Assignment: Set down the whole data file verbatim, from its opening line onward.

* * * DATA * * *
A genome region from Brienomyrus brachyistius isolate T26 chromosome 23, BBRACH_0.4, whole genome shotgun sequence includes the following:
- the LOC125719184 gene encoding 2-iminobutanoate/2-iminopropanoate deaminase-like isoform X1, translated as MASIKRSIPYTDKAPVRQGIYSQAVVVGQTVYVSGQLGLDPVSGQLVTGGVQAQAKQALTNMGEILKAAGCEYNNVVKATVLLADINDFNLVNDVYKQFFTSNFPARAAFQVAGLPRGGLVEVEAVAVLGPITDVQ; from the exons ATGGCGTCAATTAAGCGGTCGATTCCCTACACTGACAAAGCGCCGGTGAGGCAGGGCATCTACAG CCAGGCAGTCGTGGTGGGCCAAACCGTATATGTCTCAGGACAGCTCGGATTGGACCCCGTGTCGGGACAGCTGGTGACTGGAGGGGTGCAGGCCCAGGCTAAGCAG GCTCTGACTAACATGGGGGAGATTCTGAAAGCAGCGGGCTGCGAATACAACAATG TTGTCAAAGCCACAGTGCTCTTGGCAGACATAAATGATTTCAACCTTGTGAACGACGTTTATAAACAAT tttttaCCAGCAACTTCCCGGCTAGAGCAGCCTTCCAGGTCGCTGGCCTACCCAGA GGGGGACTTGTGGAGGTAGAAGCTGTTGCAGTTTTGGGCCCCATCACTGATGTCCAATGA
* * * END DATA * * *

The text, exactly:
A genome region from Brienomyrus brachyistius isolate T26 chromosome 23, BBRACH_0.4, whole genome shotgun sequence includes the following:
- the LOC125719184 gene encoding 2-iminobutanoate/2-iminopropanoate deaminase-like isoform X1, translated as MASIKRSIPYTDKAPVRQGIYSQAVVVGQTVYVSGQLGLDPVSGQLVTGGVQAQAKQALTNMGEILKAAGCEYNNVVKATVLLADINDFNLVNDVYKQFFTSNFPARAAFQVAGLPRGGLVEVEAVAVLGPITDVQ; from the exons ATGGCGTCAATTAAGCGGTCGATTCCCTACACTGACAAAGCGCCGGTGAGGCAGGGCATCTACAG CCAGGCAGTCGTGGTGGGCCAAACCGTATATGTCTCAGGACAGCTCGGATTGGACCCCGTGTCGGGACAGCTGGTGACTGGAGGGGTGCAGGCCCAGGCTAAGCAG GCTCTGACTAACATGGGGGAGATTCTGAAAGCAGCGGGCTGCGAATACAACAATG TTGTCAAAGCCACAGTGCTCTTGGCAGACATAAATGATTTCAACCTTGTGAACGACGTTTATAAACAAT tttttaCCAGCAACTTCCCGGCTAGAGCAGCCTTCCAGGTCGCTGGCCTACCCAGA GGGGGACTTGTGGAGGTAGAAGCTGTTGCAGTTTTGGGCCCCATCACTGATGTCCAATGA